Feds to allow construction of over 2,800 homes on surplus properties

The measure would put the government back on track to add 29,200 units by 2029

Feds to allow construction of over 2,800 homes on surplus properties

Canada’s federal government has announced that it will be building more than 2,800 homes on public properties in cities across the country.

This attempt to boost the housing supply served as its latest effort to address the national housing crisis, putting the government on track to building 29,200 homes on public lands by 2029.

Procurement minister Jean-Yves Duclos stated that the Canada Lands Company, a Crown corporation, had set a new target which will include affordable housing amounting to at least 20% of its projects.

“This will mean around 5,300 affordable homes in the next five years, which is twice as many as in the last 30 years,” said Duclos.

Through agreements made with the Developers, Canada Lands was set to unlock 2,800 housing units in Calgary, Edmonton, Ottawa, and St. John’s by March 2024. 300 units will be set aside for the sake of affordable housing.

Duclos disclosed that the federal government was considering a mix of strategies for the properties such as either selling or keeping them.

A very short step to ease the growing demand for housing

While Mike Moffat, the senior director of policy and innovation at the Smart Prosperity Institute, noted that the federal government had been taking bolder actions regarding the housing crisis in the past few months, the number of units that will be provided still fell short what was needed to fully address the shortage.

Canada Mortgage and Housing Corporation (CMHC) estimates that an additional 3.5 million homes are needed to be built by 2030 in order to restore housing affordability in the country.

“A few thousand here and there, while they certainly help, are just a very small move in the right direction,” said Moffat.

Housing experts have called upon the government to leverage its real-estate portfolio so that more affordable homes will be built for the sake of Canadians with lower incomes.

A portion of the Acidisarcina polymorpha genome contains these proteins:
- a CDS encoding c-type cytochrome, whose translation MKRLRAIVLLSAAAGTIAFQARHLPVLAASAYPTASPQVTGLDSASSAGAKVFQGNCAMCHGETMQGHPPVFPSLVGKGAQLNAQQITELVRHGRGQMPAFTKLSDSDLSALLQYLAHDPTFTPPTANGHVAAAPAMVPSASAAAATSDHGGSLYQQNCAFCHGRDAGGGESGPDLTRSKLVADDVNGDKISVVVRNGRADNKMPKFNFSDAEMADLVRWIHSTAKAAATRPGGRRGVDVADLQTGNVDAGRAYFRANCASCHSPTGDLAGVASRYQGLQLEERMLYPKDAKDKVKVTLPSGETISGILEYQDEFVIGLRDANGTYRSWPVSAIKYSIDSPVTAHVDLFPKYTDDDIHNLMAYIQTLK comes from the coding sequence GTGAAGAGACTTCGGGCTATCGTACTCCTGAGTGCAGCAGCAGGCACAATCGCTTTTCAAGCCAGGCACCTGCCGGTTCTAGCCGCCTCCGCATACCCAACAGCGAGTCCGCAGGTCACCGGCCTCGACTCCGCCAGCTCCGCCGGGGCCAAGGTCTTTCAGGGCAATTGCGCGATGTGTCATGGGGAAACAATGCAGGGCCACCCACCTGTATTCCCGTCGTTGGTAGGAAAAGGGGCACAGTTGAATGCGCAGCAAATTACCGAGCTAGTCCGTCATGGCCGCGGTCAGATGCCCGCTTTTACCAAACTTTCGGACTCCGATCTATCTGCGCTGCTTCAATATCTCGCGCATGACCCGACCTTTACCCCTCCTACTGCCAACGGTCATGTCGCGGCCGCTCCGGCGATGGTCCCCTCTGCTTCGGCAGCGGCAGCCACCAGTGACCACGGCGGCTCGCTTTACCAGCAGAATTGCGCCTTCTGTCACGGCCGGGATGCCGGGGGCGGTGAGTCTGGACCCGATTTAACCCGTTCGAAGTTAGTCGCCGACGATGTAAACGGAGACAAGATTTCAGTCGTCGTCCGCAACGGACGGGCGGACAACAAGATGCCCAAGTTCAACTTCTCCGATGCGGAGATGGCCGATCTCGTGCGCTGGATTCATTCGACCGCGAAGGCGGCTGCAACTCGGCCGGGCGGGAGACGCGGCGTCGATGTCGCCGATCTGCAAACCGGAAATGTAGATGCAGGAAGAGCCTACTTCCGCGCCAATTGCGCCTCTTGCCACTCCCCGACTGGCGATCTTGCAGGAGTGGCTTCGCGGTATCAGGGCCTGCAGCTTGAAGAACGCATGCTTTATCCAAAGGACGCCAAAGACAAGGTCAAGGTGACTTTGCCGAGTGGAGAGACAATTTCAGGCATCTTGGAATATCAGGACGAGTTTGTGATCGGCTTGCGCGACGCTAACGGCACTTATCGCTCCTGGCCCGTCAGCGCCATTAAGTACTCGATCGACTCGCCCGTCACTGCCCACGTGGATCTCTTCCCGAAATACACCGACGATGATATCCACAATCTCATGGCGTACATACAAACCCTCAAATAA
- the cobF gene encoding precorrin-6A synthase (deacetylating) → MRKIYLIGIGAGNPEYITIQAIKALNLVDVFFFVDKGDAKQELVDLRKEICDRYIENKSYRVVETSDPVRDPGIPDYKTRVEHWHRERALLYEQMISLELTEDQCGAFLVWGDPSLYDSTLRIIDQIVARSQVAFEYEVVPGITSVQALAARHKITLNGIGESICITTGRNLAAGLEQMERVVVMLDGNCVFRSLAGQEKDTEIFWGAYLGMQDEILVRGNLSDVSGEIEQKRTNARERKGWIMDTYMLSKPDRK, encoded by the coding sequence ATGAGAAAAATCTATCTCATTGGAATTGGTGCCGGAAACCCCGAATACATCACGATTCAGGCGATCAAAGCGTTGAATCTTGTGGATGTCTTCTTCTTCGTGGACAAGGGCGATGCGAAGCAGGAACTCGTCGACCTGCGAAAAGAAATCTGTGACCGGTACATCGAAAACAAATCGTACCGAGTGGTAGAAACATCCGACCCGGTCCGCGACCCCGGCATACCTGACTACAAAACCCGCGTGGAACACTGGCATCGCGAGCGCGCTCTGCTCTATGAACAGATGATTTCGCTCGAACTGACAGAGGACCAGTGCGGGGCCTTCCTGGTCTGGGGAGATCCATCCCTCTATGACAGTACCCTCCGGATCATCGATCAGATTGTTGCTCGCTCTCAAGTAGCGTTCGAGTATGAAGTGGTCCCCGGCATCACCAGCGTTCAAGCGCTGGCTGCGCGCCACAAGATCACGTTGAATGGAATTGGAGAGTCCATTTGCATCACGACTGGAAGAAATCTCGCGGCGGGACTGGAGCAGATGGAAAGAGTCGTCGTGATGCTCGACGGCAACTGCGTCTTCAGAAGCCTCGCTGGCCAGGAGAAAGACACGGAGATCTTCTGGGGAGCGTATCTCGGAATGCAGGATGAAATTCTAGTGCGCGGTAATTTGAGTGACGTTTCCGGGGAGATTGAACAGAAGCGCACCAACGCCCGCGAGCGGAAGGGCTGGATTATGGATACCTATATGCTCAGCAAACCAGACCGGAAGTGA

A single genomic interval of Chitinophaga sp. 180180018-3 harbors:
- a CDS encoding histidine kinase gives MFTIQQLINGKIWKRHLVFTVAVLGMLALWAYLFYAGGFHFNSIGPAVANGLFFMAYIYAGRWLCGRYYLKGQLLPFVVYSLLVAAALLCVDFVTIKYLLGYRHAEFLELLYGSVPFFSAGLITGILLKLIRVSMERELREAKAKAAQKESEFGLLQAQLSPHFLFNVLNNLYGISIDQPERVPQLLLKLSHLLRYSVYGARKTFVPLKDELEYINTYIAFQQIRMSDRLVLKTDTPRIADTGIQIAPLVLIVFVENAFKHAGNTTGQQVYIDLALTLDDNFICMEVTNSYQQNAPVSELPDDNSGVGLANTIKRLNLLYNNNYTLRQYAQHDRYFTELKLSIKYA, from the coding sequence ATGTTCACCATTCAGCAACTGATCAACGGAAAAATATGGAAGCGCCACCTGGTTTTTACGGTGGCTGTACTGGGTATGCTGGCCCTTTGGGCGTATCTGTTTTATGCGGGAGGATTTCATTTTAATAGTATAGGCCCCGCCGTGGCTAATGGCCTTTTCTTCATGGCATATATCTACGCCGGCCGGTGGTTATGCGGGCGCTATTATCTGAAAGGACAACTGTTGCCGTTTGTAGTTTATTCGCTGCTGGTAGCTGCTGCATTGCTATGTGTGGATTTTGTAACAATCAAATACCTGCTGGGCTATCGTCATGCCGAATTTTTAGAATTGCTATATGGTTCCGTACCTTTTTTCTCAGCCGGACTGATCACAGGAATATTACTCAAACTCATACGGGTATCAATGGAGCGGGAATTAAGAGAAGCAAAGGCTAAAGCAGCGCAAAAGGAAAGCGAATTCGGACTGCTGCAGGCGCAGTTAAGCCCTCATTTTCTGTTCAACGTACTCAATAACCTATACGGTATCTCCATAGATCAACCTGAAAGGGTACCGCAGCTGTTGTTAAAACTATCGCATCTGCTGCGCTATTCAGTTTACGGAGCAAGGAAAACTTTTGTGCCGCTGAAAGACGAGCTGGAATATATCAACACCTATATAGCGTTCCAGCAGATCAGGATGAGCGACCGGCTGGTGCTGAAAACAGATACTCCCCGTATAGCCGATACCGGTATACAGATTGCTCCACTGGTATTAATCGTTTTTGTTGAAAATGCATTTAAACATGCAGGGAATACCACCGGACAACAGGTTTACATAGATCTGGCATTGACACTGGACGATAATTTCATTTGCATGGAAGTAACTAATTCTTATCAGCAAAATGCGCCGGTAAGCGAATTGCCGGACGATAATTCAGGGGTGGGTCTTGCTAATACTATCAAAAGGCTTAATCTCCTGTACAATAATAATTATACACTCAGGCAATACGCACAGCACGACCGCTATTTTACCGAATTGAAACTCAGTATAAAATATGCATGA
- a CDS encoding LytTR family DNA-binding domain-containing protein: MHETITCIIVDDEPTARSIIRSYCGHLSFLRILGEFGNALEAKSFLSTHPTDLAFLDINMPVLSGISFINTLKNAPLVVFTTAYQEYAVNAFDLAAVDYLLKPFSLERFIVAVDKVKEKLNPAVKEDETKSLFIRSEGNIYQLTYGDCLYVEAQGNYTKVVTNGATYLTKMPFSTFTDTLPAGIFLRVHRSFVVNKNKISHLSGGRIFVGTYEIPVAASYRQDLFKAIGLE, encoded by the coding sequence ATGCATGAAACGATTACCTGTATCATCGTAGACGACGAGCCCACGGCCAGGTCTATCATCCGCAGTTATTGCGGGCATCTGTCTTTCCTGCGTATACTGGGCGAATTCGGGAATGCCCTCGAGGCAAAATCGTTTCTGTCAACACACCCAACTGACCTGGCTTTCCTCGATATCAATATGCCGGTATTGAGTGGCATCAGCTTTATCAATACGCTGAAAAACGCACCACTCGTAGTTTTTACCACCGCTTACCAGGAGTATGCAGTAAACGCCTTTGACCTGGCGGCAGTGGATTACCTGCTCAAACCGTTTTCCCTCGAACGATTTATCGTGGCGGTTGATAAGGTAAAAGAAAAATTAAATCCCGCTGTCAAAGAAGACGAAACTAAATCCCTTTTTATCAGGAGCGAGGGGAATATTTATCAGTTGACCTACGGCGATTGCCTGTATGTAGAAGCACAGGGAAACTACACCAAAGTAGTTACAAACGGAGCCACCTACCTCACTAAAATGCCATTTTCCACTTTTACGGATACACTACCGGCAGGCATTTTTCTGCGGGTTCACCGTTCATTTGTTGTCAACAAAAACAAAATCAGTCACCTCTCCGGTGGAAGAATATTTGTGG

Criticisms surrounding the housing crisis

The announcement regarding the promised added housing supply came as Liberals faced a major drop in the polls. The government had also been facing attacks from opposition parties about the current housing affordability crisis.

Pierre Poilievre, the leader of the Conservative Party of Canada, has long blamed the housing crisis on Prime Minister Justin Trudeau and proposed solutions through selling 15% of federal buildings and lands for housing development.

The New Democratic Party (NDP) has also criticized the federal government for its handling of the housing file and called for more investments in affordable housing.

Chrystia Freeland, the finance minister, said that the announcement was the beginning of a more aggressive approach that the federal government was doing in order to utilize public properties. She was also slated to present a fall economic statement with emphasis on housing and affordability in the coming weeks.

As the new measures will take time to show results, Moffat suggested that Liberals ought to focus on other policies that can possibly relieve the affordability crisis such as rent supplements and increases in GST cheques.

"You do need a suite of policies to recognize that we're not going to fix the supply crisis overnight and people are struggling today,” said Moffat.